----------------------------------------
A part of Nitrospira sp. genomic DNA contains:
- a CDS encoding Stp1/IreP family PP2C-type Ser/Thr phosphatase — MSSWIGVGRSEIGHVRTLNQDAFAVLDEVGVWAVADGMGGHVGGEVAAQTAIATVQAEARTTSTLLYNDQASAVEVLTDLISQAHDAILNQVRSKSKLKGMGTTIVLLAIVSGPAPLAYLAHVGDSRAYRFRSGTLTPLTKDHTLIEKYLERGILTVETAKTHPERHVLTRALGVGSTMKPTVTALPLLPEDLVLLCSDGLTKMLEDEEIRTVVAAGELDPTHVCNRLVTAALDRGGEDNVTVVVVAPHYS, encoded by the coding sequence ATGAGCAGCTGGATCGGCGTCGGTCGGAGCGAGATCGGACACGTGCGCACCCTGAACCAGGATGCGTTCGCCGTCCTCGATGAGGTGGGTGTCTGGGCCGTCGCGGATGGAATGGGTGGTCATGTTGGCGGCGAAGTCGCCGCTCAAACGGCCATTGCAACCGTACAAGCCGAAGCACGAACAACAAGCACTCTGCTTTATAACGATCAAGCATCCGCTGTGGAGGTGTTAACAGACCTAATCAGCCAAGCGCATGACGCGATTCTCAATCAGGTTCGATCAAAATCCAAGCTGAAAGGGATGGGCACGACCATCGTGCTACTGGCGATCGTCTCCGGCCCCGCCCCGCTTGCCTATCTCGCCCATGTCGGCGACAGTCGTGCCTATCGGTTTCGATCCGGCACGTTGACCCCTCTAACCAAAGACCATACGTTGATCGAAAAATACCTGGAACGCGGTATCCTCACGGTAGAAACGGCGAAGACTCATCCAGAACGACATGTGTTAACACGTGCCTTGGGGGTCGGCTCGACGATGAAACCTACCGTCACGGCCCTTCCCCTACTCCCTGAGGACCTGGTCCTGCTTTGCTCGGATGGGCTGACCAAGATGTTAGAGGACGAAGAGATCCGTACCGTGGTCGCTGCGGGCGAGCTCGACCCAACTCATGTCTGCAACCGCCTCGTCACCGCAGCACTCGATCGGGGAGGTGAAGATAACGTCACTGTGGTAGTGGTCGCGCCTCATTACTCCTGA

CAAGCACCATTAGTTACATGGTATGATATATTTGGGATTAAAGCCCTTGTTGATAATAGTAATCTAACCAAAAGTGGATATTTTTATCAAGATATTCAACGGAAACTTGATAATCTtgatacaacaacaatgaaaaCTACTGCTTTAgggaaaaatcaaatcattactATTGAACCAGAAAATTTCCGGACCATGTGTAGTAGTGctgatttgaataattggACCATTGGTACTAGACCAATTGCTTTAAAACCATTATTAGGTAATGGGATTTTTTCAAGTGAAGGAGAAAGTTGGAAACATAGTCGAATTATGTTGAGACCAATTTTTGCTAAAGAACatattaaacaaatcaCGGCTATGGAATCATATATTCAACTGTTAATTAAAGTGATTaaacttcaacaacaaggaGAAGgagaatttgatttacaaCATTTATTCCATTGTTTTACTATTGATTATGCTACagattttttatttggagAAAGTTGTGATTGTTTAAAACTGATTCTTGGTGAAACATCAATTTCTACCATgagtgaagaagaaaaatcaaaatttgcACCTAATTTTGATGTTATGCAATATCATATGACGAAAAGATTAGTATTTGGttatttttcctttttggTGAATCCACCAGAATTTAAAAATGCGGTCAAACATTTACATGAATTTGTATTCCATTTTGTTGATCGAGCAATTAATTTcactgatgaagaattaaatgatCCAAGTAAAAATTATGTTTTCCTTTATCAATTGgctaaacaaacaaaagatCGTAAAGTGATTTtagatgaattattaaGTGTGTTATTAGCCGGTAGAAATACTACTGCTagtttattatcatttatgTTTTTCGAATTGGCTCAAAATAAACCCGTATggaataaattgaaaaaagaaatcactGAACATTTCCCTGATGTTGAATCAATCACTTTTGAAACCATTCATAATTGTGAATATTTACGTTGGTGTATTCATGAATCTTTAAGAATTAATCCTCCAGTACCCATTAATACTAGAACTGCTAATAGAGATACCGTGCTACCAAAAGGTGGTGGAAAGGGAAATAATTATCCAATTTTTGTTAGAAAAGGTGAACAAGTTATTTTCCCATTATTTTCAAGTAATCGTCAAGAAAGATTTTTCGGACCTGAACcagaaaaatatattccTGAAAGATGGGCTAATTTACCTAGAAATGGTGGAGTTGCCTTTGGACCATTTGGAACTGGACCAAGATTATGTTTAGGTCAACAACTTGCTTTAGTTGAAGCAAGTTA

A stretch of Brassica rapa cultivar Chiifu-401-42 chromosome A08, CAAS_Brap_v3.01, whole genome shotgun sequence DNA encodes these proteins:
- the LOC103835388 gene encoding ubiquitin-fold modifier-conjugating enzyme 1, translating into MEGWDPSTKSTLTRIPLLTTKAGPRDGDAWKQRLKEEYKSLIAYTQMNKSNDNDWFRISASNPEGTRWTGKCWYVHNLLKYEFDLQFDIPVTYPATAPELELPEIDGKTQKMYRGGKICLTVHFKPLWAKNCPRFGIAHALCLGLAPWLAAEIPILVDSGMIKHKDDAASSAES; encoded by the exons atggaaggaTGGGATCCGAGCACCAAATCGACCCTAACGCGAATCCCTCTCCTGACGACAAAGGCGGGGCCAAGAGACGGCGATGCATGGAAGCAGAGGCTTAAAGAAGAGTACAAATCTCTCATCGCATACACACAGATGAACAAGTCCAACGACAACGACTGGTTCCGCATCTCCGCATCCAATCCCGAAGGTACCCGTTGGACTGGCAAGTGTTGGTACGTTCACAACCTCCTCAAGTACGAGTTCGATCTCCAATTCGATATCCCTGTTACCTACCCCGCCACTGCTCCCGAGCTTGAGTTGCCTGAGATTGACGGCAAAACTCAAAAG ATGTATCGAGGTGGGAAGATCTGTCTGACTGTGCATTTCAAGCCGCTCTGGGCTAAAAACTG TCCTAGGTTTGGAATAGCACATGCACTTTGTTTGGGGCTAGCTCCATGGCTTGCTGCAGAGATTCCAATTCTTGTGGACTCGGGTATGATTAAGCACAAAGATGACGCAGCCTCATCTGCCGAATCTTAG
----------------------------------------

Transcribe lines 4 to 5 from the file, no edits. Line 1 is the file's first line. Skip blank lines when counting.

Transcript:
A stretch of Brassica rapa cultivar Chiifu-401-42 chromosome A08, CAAS_Brap_v3.01, whole genome shotgun sequence DNA encodes these proteins:
- the LOC103835388 gene encoding ubiquitin-fold modifier-conjugating enzyme 1, translating into MEGWDPSTKSTLTRIPLLTTKAGPRDGDAWKQRLKEEYKSLIAYTQMNKSNDNDWFRISASNPEGTRWTGKCWYVHNLLKYEFDLQFDIPVTYPATAPELELPEIDGKTQKMYRGGKICLTVHFKPLWAKNCPRFGIAHALCLGLAPWLAAEIPILVDSGMIKHKDDAASSAES; encoded by the exons atggaaggaTGGGATCCGAGCACCAAATCGACCCTAACGCGAATCCCTCTCCTGACGACAAAGGCGGGGCCAAGAGACGGCGATGCATGGAAGCAGAGGCTTAAAGAAGAGTACAAATCTCTCATCGCATACACACAGATGAACAAGTCCAACGACAACGACTGGTTCCGCATCTCCGCATCCAATCCCGAAGGTACCCGTTGGACTGGCAAGTGTTGGTACGTTCACAACCTCCTCAAGTACGAGTTCGATCTCCAATTCGATATCCCTGTTACCTACCCCGCCACTGCTCCCGAGCTTGAGTTGCCTGAGATTGACGGCAAAACTCAAAAG ATGTATCGAGGTGGGAAGATCTGTCTGACTGTGCATTTCAAGCCGCTCTGGGCTAAAAACTG TCCTAGGTTTGGAATAGCACATGCACTTTGTTTGGGGCTAGCTCCATGGCTTGCTGCAGAGATTCCAATTCTTGTGGACTCGGGTATGATTAAGCACAAAGATGACGCAGCCTCATCTGCCGAATCTTAG